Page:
Friday, July 17, 2009

“I kick ass for the LORD!”

Long before he was given the reigns to make the Lord of the Rings trilogy, New Zealand’s Peter Jackson made a name for himself making lower budget horror movies. 1992’s Dead Alive (Braindead in NZ and the rest of the world that isn’t the United States) is famous for holding the “goriest movie ever” record for the sheer volume of fake blood it contains.

In 1957, a Sumatran Rat Monkey is brought to the Wellington Zoo in New Zealand, where it bites the jealous mother of a shy young man who is on a date with a young woman. The mother dies, becomes a zombie and starts turning other people into zombies. Hilarity ensues as the young man tries to keep his mother from causing trouble and failing. By the end, things get…Freudian.

Lionel Cosgrove: Our Hero is a shy mama’s boy with a domineering mother. When he meets Paquita, he starts to fall in love and the two begin going out, but mum’s interference…complicates things. His whole arc is about eventually confronting his mother issues (and shucks howdy, does that get surreal). He’s also pretty handy with a lawnmower.

Paquita Maria Sanchez: The Girl. She works in a store and has a tarot-reading grandmother that predicts a young man she will become entangled with in the future. Lo and behold, when she sees Lionel, she leaps at him. A nice girl, she doesn’t understand why Lionel starts avoiding her when the zombies start popping up. It was also quite interesting to hear a Spanish accent on New Zealand English.

Vera Cosgrove: Lionel’s dear old mum, and a first degree harpy. Alive, she hams up the screen, berating her son while dusting with a kitchen knife. Dead, she becomes the main Villainess, infecting victims in the goriest ways possible and becoming the subject of a running gag where Lionel keeps trying to keep her sedated with animal tranquilizers.

Sumatran Rat Monkey: “Story goes, these great big rats come scuttling off the slave ships and raped all the little tree monkeys.” Now THAT’S a pedigree for the virulent little bastard. Anyway, it’s the stop-motion critter that gets the whole zombie uprising started. I just tossed it on here so I could put that quote with it.

Uncle Les: Vera’s younger brother, he’s a slimy, greedy, lecherous bastard with eyes on the inheritance.

Baby Selwyn: This movie has a ZOMBIE BABY. Not a baby that turns into a zombie, but a baby conceived by and born by ZOMBIES. Despite reason saying “that’s not physically possible” it turns into absolute hilarity down the line.

Father McGruder: Now we come to this film’s Badass. The local preacher is a small role. When Lionel is attacked by greasers as he’s trying to dig up his mother for another sedative dose, they become zombies themselves, and Father McGruder gets involved, saying that the situation “requires divine intervention.” He proceeds to leap into the fray, says the line I used for this headline, and proceeds to use karate to beat the limbs off of a zombie greaser. That’s so awesome it bears repeating in italics. He beats the limbs off of a zombie greaser with karate. Sure he becomes a zombie himself, but that fight scene alone is transcendently GLORIOUS.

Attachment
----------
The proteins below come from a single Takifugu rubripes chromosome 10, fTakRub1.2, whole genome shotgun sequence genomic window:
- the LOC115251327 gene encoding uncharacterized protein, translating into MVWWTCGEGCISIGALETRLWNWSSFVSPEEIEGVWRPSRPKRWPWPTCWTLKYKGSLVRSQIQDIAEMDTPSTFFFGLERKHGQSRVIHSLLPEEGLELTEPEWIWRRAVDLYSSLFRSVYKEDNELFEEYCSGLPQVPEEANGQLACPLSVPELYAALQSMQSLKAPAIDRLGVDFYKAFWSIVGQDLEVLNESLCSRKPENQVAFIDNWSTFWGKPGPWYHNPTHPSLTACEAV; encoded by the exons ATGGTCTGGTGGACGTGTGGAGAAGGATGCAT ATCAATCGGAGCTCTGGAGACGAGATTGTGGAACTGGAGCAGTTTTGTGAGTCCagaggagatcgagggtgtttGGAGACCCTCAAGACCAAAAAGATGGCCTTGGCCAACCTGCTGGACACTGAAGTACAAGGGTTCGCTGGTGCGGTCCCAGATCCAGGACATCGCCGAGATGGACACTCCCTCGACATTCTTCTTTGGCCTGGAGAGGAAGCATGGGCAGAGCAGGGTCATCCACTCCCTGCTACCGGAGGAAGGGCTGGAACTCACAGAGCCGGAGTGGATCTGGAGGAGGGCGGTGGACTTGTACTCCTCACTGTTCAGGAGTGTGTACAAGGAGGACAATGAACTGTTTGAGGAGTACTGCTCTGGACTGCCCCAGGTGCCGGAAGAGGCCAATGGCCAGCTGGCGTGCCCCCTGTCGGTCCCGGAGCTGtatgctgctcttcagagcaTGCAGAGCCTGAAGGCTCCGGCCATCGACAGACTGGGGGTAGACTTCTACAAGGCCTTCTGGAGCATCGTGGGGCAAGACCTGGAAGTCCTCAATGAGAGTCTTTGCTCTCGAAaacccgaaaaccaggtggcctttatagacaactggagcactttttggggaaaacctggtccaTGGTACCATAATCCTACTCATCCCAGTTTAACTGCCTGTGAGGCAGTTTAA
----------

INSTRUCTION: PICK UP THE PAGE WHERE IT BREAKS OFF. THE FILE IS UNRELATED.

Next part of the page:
Visuals (Direction/Effects)
Despite being a low budget film, you can tell Peter Jackson is a director with potential. I wonder what would happen if you gave him an actual budget? (Oh yeah, an Academy Award or two) Anyway, in this film, Jackson brings a lot of Sam Raimi-esque touches to his own over-the-top horror comedy, but you can also see his own style coming through. There’s lots of zooming in and out at appropriate scenes and a general playfulness to everything. Jackson is very good at framing and building atmosphere, and also throws in some great visual gags with a trolley car.

As for the visual effects, it delivers buckets and buckets and buckets and buckets and buckets of liberally applied blood (and other oozes) It starts off as simple zombies, but, as zombies are so prone to wear and tear, it becomes so much more than just people in makeup shambling around. The climax of the film, in a house party gone horribly wrong, just keeps heaping up OUTRAGEOUS effects, which are too numerous to list here. Of course, there’s a lot of gross out stuff to tide you over between zombification scenes. One of the fellows involved is named Richard Taylor, who worked with Jackson on a large number of films, is the guy who runs WETA Workshop and is a big deal in special effects nowadays. Jackson himself was also involved in the effects. Some of the effects aren’t as great, like the stop motion on the rat monkey and some of the parts with the zombie baby, but that’s probably more to do with the limitations of the budget.

Screenplay by Stephen Sinclair, Fran Walsh and Peter Jackson (the busy little bee also has a cameo in the film). The story succeeds in being both bloody disgusting and hilariously quotable. It also puts forward the notion of a zombie family, just hanging out in Lionel’s basement, tied to their chairs and sedated on animal tranqs. Also, the Father McGruder fight scene.

The score by Peter Dasent works for the most part when it focuses on the eerie piano. The more synthesized parts didn’t do anything for me.

This really is my kind of horror movie. It delivers monsters and mayhem in spadefuls and is a hell of a fun time to spend 90 or so minutes. On top of the general hilarity of the film, Jackson is a fantastic director. The action is OUTRAGEOUS without being idiotic, and the movie knows its being ridiculous and revels in it. I can see why it’s a cult classic, and I can, with a healthy conscience, recommend it to fans of B movies, indie horror movies and those with the stomach for gory comedy. It is very similar in tone to Evil Dead II if you really want to make a comparison.

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